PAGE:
“It took a while to get going,” he downplays about the two years, from 2010-2012, that he spent out of the saddle.

He didn’t expect such a setback in his own career; after going in for what was supposed to be a routine surgery to correct a knee chip, he ended up on the sidelines for two years when debilitating chips were found it both knees. A double operation required a long and sometimes frustrating rehab period. But Jamie didn’t sit idle, working in finance in London during the period—“if I was going to be sitting at a desk, I might as well be doing something useful,” he quips—but all the while, he was counting the days until he could return to riding.

Prior to his injury, Gornall worked for Germany’s Janne Meyer and developed a close relationship with several European riders, including Germany’s Marco Kutscher.. The strong connections he made while living and riding in Germany paid off when he was ready to get back onto the circuit. Once he felt fit and sound, he was able to join Marco Kutscher’s team at Beerbaum’s LB Stables to train, and as soon as he arrived, he put himself under a self-imposed program to return to top shape as expediently as possible.

“I was straight into riding nine horses per day again, so purposely I had no TV, no laptop, nothing but a small room for the first two months. The only comforts I had was a gym membership and the stables,” Gornall says. “If I wasn’t riding, I was in the gym and vice versa, just to get fit again, lose a couple kilos, and become flexible. Now, I can ride nine to ten horses and go for a five kilometer run at night with zero problems from my knees.”

And now, Gornall’s doctors can reference a job well done, rather than a man who couldn’t ride again.

It was while he was completing his own rehab that Jamie and Averil began planning their yard, at “Home Farm.” They live on the property, which stretches back for acres from its modest entrance on a small village street in Kirk Hammerton.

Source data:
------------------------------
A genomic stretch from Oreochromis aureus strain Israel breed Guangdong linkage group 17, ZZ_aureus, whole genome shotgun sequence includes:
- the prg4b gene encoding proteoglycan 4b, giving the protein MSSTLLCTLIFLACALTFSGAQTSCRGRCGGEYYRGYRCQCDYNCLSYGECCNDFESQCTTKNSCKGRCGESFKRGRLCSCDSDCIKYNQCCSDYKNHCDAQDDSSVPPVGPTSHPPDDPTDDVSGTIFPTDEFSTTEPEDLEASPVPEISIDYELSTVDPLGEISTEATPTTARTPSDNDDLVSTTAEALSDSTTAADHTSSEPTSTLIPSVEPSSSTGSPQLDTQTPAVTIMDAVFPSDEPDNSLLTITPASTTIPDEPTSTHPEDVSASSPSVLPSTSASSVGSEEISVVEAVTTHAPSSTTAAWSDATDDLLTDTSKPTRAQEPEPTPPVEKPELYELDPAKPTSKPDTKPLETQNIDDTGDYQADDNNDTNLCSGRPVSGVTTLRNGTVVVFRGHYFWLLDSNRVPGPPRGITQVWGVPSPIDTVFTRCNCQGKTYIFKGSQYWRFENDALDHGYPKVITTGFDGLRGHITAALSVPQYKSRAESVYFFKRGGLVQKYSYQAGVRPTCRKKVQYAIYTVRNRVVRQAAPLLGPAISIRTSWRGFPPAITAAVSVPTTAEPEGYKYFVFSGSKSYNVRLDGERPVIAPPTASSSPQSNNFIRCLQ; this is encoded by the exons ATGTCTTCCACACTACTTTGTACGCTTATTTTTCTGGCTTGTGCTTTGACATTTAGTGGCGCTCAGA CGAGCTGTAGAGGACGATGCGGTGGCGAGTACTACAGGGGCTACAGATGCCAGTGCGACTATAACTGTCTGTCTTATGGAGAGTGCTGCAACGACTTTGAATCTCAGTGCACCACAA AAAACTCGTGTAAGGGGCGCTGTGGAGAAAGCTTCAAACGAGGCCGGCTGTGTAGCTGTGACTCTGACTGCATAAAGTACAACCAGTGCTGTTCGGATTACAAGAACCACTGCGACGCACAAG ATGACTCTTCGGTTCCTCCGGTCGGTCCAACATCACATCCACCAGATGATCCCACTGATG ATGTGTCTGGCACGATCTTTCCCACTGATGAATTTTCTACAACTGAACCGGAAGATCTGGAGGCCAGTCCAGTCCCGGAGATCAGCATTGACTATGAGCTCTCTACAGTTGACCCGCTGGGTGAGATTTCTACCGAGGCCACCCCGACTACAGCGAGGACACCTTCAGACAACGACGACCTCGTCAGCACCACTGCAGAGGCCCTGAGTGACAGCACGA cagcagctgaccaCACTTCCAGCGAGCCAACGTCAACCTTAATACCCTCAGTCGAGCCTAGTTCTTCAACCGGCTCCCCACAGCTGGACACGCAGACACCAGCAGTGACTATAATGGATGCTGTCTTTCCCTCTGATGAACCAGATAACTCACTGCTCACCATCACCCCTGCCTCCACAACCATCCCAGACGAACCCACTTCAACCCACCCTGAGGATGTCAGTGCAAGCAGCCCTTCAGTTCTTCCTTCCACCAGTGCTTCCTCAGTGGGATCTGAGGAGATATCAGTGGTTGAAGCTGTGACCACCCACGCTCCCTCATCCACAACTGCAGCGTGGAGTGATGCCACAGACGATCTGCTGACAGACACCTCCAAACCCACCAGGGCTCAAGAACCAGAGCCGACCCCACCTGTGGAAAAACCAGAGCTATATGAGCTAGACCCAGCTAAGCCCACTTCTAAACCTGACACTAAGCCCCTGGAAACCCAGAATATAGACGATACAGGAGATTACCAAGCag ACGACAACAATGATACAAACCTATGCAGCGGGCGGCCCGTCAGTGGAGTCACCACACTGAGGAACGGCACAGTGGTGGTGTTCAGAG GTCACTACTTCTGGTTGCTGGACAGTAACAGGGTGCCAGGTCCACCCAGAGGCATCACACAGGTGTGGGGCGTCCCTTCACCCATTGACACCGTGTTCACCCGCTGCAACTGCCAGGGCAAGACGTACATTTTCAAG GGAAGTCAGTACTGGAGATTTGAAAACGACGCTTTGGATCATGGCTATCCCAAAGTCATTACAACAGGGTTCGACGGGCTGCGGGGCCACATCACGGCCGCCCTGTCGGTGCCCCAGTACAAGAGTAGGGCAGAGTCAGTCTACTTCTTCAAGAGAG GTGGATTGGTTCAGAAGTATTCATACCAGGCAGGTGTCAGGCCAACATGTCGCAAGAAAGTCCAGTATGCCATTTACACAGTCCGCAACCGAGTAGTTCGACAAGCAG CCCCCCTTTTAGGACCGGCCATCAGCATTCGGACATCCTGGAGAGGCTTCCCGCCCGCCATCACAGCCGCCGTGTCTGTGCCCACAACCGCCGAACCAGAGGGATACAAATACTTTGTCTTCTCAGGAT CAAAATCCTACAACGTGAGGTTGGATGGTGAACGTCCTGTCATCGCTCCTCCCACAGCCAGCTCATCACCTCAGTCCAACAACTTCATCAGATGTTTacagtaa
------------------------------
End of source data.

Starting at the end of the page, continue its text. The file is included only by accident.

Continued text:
Modern, oversize stalls are centrally located inside the main barn, which was completely renovated with its original walls intact and a sweeping ceiling through which plenty of natural light and air filters. An extra row of stalls beckons for the serious rider that wants to base there for part or all of the year.

When the couple pass photos around of the “before” state of the property when they began construction, the old dairy barn is unrecognizable. They oversaw every detail themselves, designing comforts for the horse into the crossties layout, a big center island in the oversize tackroom for easy organization, and space upon space for riding.

“We’ve come here to get all the fundamental parts set up, and now we push forward,” says Jamie. “Our goal is really to provide a service to people who have the same ambitions in the sport that we do. We’re trying to show the investment that we put into the sport, to encourage others to get involved.”

Jamie has high hopes that Team GBR consideration is in the near future. British show jumping is replete with the legends of the sport, and Gornall hopes to continue his upward climb until he can compete alongside them.

“We have a really good base [of riders] in England now and that’s why I decided to stay here, and not ride for anybody else,” Gornall says. “These days, you can really show your worth and knock on the door when you’re ready, and say ‘look, my horse is jumping well, I’ve got the results, so give me a chance’. I think I’m not far off given a few more good results.”